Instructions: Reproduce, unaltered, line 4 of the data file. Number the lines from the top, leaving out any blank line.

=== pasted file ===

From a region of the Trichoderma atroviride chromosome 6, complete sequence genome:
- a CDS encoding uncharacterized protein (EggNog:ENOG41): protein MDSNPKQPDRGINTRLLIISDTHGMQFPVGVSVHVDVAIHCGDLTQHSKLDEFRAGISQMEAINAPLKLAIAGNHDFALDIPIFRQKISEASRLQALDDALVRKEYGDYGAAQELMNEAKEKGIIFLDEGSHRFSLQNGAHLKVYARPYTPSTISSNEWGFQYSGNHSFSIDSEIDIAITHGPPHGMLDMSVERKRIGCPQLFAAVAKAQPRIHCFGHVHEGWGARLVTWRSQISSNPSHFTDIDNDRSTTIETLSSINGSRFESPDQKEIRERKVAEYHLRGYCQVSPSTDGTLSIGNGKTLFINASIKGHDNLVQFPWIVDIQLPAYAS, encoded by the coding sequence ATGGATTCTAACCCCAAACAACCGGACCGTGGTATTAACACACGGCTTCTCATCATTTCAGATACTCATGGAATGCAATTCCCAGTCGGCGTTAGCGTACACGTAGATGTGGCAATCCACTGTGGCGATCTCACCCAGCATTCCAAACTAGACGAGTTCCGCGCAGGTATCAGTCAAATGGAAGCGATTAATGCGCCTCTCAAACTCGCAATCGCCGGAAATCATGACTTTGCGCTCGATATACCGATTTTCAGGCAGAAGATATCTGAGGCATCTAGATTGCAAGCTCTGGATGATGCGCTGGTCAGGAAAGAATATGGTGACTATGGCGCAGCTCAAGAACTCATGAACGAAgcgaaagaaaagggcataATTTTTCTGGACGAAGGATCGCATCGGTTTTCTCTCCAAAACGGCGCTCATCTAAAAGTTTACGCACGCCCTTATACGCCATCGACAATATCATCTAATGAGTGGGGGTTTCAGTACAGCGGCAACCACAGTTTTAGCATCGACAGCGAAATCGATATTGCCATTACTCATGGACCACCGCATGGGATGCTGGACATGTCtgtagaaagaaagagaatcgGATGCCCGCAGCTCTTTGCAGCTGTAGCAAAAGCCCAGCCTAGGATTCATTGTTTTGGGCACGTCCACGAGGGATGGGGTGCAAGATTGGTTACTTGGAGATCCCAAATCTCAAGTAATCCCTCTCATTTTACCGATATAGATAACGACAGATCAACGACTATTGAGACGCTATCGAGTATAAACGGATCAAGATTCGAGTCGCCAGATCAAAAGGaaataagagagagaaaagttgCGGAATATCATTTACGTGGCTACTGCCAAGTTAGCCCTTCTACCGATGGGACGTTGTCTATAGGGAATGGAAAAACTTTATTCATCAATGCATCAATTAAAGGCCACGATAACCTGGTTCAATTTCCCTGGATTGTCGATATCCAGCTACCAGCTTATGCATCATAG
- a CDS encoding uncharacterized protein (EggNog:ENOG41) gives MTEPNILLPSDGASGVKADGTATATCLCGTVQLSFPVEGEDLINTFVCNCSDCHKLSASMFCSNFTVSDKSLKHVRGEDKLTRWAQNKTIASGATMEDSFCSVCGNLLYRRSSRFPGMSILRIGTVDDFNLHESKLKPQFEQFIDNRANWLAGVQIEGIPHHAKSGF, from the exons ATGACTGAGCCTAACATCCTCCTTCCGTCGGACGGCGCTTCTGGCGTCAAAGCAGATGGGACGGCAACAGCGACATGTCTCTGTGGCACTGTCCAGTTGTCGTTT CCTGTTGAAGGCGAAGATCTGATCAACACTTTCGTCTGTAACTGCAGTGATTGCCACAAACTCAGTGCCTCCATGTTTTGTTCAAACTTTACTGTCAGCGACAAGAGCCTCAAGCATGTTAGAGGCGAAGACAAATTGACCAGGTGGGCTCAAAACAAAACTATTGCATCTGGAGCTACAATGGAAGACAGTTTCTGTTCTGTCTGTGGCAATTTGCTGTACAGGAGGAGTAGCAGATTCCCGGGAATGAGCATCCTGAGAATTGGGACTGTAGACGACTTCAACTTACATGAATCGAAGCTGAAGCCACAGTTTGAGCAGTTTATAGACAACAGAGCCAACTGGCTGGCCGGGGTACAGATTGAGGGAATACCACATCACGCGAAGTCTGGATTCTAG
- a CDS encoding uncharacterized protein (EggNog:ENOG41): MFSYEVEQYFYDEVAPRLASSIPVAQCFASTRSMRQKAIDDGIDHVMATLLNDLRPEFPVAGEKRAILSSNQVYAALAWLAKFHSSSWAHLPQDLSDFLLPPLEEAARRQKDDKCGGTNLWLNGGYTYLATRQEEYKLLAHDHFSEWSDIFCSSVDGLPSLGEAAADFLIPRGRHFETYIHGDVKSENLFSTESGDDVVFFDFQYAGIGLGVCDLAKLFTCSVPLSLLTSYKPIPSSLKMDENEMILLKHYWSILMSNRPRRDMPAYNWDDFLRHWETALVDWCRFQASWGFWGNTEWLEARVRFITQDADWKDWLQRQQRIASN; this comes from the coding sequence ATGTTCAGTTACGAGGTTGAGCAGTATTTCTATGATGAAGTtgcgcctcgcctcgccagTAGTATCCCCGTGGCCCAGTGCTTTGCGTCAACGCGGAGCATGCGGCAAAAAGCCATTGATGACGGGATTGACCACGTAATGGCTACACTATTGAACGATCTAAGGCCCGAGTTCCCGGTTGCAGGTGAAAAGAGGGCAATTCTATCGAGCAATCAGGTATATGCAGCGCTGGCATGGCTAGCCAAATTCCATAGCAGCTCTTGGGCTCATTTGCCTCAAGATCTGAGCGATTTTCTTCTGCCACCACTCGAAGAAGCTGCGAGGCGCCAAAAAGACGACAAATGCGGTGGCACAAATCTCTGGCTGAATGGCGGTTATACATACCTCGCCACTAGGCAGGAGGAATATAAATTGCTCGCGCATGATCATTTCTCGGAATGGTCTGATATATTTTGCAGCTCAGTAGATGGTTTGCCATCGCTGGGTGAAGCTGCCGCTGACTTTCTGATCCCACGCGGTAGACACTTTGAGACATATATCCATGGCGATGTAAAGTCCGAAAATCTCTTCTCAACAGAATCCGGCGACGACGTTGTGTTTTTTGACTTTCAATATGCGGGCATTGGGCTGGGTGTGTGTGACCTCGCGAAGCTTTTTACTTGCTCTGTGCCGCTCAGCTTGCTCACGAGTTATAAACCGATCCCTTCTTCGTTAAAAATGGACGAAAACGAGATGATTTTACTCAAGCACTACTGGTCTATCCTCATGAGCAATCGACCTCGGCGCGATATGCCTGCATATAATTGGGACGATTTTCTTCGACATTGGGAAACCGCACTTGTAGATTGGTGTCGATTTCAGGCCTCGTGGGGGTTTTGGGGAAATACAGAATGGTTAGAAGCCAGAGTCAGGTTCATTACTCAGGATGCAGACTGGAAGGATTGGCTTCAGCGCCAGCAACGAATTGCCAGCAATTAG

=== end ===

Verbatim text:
- a CDS encoding uncharacterized protein (EggNog:ENOG41): MFSYEVEQYFYDEVAPRLASSIPVAQCFASTRSMRQKAIDDGIDHVMATLLNDLRPEFPVAGEKRAILSSNQVYAALAWLAKFHSSSWAHLPQDLSDFLLPPLEEAARRQKDDKCGGTNLWLNGGYTYLATRQEEYKLLAHDHFSEWSDIFCSSVDGLPSLGEAAADFLIPRGRHFETYIHGDVKSENLFSTESGDDVVFFDFQYAGIGLGVCDLAKLFTCSVPLSLLTSYKPIPSSLKMDENEMILLKHYWSILMSNRPRRDMPAYNWDDFLRHWETALVDWCRFQASWGFWGNTEWLEARVRFITQDADWKDWLQRQQRIASN; this comes from the coding sequence ATGTTCAGTTACGAGGTTGAGCAGTATTTCTATGATGAAGTtgcgcctcgcctcgccagTAGTATCCCCGTGGCCCAGTGCTTTGCGTCAACGCGGAGCATGCGGCAAAAAGCCATTGATGACGGGATTGACCACGTAATGGCTACACTATTGAACGATCTAAGGCCCGAGTTCCCGGTTGCAGGTGAAAAGAGGGCAATTCTATCGAGCAATCAGGTATATGCAGCGCTGGCATGGCTAGCCAAATTCCATAGCAGCTCTTGGGCTCATTTGCCTCAAGATCTGAGCGATTTTCTTCTGCCACCACTCGAAGAAGCTGCGAGGCGCCAAAAAGACGACAAATGCGGTGGCACAAATCTCTGGCTGAATGGCGGTTATACATACCTCGCCACTAGGCAGGAGGAATATAAATTGCTCGCGCATGATCATTTCTCGGAATGGTCTGATATATTTTGCAGCTCAGTAGATGGTTTGCCATCGCTGGGTGAAGCTGCCGCTGACTTTCTGATCCCACGCGGTAGACACTTTGAGACATATATCCATGGCGATGTAAAGTCCGAAAATCTCTTCTCAACAGAATCCGGCGACGACGTTGTGTTTTTTGACTTTCAATATGCGGGCATTGGGCTGGGTGTGTGTGACCTCGCGAAGCTTTTTACTTGCTCTGTGCCGCTCAGCTTGCTCACGAGTTATAAACCGATCCCTTCTTCGTTAAAAATGGACGAAAACGAGATGATTTTACTCAAGCACTACTGGTCTATCCTCATGAGCAATCGACCTCGGCGCGATATGCCTGCATATAATTGGGACGATTTTCTTCGACATTGGGAAACCGCACTTGTAGATTGGTGTCGATTTCAGGCCTCGTGGGGGTTTTGGGGAAATACAGAATGGTTAGAAGCCAGAGTCAGGTTCATTACTCAGGATGCAGACTGGAAGGATTGGCTTCAGCGCCAGCAACGAATTGCCAGCAATTAG